February 15, 2006
Why expel Hargrove?
It was disconcerting to watch Ontario's New Democrats abruptly conclude that party stalwart Buzz Hargrove is a heretic, and suspend
his membership.  There was no warning and no consultation.  Instead, the provincial executive simply voted last Saturday to cast the
veteran partisan into limbo, suspending his federal party membership as well, for his conduct during the last federal election.  It was
cavalier treatment of the party's most prominent labour supporter, the national president of the Canadian Auto Workers, the nation's
largest private-sector union.

Worse, it was an extreme penalty for Mr. Hargrove's complicated, if unorthodox, doctrine on how to vote in the last federal election.  To
the consternation of some party loyalists, Mr. Hargrove asked his 260,000 members to support NDP incumbents and candidates who
had a "strong chance" of winning.  But in a startling move endorsed by 900 delegates to the union's council meeting last December,
he encouraged CAW members in ridings where the NDP had little chance of winning to vote for the candidate with the best chance of
beating the Conservative.

This was not apostasy.  It was a pragmatic prayer for strategic voting.  As Mr. Hargrove saw it, the last minority government, in which
the NDP propped up the Liberals, worked.  There was more money for everything from cities to aboriginals, more progress on social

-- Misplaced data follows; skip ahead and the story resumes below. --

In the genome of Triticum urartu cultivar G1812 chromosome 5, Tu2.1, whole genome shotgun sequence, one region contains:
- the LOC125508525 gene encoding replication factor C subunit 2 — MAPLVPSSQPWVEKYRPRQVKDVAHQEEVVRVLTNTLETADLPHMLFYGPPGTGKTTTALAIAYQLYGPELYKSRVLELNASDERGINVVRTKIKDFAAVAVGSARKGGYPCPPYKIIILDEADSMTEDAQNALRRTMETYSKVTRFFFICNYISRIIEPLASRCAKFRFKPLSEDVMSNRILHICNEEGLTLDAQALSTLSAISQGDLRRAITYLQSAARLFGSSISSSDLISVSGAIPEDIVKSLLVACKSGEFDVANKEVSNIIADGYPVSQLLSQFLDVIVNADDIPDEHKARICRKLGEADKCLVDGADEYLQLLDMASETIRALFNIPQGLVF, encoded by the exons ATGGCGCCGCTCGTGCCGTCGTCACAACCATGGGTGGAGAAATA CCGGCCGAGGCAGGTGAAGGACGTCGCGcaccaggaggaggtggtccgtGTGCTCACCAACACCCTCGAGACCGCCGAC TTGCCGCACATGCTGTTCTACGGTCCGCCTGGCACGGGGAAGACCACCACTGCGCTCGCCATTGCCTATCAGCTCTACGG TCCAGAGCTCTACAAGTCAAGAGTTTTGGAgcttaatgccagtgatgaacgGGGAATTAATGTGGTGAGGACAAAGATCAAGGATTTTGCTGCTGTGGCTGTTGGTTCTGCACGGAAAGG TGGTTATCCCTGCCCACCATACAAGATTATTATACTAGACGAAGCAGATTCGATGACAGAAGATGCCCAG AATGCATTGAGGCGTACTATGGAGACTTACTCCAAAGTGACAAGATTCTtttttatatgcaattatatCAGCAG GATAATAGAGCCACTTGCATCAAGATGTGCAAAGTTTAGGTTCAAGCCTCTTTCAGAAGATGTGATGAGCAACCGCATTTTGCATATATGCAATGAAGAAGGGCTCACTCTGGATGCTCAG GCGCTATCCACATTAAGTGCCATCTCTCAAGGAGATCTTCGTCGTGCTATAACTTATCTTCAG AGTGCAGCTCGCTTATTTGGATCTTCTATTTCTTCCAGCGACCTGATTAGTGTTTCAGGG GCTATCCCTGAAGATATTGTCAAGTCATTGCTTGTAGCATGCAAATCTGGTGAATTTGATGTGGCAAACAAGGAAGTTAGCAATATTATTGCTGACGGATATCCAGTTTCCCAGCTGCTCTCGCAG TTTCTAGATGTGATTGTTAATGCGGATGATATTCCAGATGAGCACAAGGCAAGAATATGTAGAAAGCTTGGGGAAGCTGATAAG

issues.  In an implicit criticism of federal NDP Leader Jack Layton, Mr. Hargrove even questioned why the federal NDP voted to defeat
the governing Liberals.

That skepticism clearly reflected the union leader's concern about the effect of Tory policies on his members.  With CAW backing, Mr.
Hargrove, 61, who joined the NDP in 1965, first endorsed 43 NDP candidates who were likely to defeat the Tories; that list included
28 of the 29 subsequently elected MPs.  Then he joined Think Twice, a coalition of social advocacy, labour and citizens groups, that
warned about the effect of a Conservative win on social programs.  Finally, he went on the road with Liberal prime minister Paul
Martin, exchanging bear hugs and dire prophecies.  Mr. Hargrove was a mixed blessing for the Grits.  He even seemingly suggested
that Quebeckers should vote for the Bloc Québécois to block the Tories.  But at every step, the union leader cogently argued that his
members could lose gains in everything from child care to pensions if they did not vote with care.

In other words, it was a savvy crusade on behalf of his union's agenda.  Now Mr. Hargrove is at least temporarily defrocked without a
hearing.  NDP ranks are divided, although, to his credit, Mr. Layton has argued that Mr. Hargrove should have had a chance to defend
himself.  The provincial NDP has been short-sighted. Mr. Hargrove cared enough to campaign for issues that the party itself
professes to espouse.  Redemption is in order.

Source:  Globe & Mail editorial (Feb.14/06)